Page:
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The other day, my 4-year-old asked, "When are we going to
get another baby?" I looked at him and his 6-year-old brother and felt that
familiar twinge of longing for a sweet little infant to snuggle. But that was
quickly replaced by the memories of sleepless nights, constant exhaustion,
endless diapers and the knowledge that two children are enough for my husband
and me. I'm done having kids and our family is complete. I've known it for
some time, but it took a while for my heart to catch up with my brain. (Which
may be why I still have two boxes of maternity clothes sitting in my closet.)
If you're like me and you've had your last sweet little bundle of joy and you're sure your family is complete, here are a few things you (ahem, we) might need to do:
I know, they're comfortable—especially those
stretchy camisoles and flowy shirts. Trust me, I know. But it's time. If you have a particularly
sentimental piece, consider saving it and turning it into a pillow or fabric
squares for a quilt. And if you still have maternity underwear, throw them away!
2. Ditto the baby gear
Isn't it amazing how one (or two) little babies can accumulate so much stuff in
just a couple of years? The crib in the garage that you keep bumping your shin
on. The high chair that hasn't been used in a year. The Boppy, the Baby Bjorn,
the onesies and pacifiers and baby bottles. It's time to let them go, too. Save
a few favorite things to pass down to your kids and find good homes for everything else.
3. Unsubscribe from all of the maternity mailing lists and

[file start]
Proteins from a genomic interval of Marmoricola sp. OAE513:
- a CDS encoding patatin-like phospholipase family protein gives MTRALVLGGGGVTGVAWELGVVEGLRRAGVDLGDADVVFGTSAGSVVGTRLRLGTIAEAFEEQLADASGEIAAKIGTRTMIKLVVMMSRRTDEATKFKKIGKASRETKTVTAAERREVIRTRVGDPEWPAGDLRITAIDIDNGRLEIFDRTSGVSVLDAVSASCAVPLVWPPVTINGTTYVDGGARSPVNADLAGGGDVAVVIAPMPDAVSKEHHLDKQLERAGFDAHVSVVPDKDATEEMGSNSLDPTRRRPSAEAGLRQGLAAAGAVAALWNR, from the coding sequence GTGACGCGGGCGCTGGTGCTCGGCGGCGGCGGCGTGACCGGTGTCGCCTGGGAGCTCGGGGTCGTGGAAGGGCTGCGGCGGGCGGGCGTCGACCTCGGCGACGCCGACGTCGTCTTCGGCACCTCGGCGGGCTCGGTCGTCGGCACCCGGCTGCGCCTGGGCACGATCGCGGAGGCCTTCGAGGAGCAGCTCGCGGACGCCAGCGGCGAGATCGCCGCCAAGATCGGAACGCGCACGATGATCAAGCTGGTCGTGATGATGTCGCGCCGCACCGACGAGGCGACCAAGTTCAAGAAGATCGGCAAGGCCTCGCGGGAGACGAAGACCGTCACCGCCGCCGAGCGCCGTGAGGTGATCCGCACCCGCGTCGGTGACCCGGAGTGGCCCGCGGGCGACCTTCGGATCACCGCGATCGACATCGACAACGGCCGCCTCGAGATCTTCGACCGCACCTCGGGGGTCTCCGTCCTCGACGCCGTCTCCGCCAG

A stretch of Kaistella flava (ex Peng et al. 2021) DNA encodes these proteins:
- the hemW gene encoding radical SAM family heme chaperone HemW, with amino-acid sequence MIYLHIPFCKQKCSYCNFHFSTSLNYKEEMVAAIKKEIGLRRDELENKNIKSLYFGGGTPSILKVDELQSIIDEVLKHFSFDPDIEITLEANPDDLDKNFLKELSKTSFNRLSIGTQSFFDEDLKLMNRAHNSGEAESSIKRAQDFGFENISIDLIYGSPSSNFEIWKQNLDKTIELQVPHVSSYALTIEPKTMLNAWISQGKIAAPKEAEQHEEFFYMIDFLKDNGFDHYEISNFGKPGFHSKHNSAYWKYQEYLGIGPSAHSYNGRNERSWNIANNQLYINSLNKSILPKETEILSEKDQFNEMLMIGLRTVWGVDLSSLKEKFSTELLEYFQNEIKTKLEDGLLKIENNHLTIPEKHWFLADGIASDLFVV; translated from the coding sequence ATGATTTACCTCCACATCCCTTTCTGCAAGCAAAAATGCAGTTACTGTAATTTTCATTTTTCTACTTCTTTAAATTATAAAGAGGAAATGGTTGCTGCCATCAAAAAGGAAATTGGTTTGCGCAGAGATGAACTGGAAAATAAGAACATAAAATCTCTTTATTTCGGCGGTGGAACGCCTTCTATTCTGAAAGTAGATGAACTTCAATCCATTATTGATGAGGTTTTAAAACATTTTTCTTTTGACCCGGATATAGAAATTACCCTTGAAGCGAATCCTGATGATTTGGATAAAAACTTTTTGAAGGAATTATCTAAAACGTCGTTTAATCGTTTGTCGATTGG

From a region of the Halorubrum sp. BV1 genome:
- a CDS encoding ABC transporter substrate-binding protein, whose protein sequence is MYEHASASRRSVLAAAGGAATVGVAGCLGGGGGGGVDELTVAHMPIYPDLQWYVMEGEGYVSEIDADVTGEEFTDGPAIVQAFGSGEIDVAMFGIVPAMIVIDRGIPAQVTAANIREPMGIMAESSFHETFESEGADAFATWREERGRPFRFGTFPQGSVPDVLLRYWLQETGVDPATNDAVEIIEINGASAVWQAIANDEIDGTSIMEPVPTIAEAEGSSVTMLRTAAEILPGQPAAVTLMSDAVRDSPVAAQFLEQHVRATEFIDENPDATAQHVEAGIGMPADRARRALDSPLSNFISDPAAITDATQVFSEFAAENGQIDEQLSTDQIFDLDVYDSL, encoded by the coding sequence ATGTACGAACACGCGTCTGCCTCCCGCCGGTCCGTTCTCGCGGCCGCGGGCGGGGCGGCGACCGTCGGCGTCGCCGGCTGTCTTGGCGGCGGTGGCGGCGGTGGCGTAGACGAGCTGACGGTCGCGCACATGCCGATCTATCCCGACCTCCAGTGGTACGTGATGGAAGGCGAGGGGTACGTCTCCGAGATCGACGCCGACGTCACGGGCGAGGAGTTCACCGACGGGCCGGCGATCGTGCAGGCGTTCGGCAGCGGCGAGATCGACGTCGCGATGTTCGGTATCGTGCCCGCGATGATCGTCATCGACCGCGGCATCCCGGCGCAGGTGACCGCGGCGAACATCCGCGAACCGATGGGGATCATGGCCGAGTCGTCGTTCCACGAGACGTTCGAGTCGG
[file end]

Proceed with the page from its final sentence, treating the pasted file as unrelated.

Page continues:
Aren't you tired of clicking
"delete" on all of those emails geared toward pregnant women? You won't be
needing maternity clothes or infant gear anymore, so take an hour and remove
your name from those endless mailing lists that you signed up for during your
first pregnancy. And if you have any subscriptions to websites or magazines
that you no longer need or read, cancel those, too.
4. Schedule annual exams with your gynecologist and general
If you haven't seen a doctor since your last postpartum visit, now
is the time to schedule those appointments. Your health is important even if
you aren't pregnant or planning to be come pregnant. (And if you're over 40, schedule your mammogram.)
5. While you're at it, schedule vision and dental exams, too
My eyeglass prescription changed while I was
pregnant with my youngest, but I was too busy being pregnant and taking care of a toddler to see the optometrist. Get your eyes and teeth checked!
If you have a birth control method that works for you, by all means keep doing that. But if you're not happy with
your current choice, or it doesn't seem like the right option for the rest of
your potentially fertile years, talk to your partner and your doctor. A
long-term or permanent solution might be the best (and cheapest) option for
7. Commemorate your perfect family
Schedule a professional portrait or go the DIY
route and create a piece of art that reflects your family. Or treat yourself to
a special piece of mother-child jewelry, whether it's a charm bracelet with your
kids' birthstones or stackable rings with their names and birth dates. Whatever
you choose, it will be a beautiful symbol of your family as it is now—and as it
always will be. At least until you have grandchildren.
Even when you're sure your family is complete, it can be
difficult to accept that you will never be pregnant again, never feel the kicks
and flutters of another baby or the anticipation of a new arrival. Let yourself
feel all of those emotions and realize it's completely normal to have mixed
feelings about it. (It's also OK to feel nothing but relief and joy!)
And who knows, maybe you will change your mind in a yea or
two. And that's fine, too.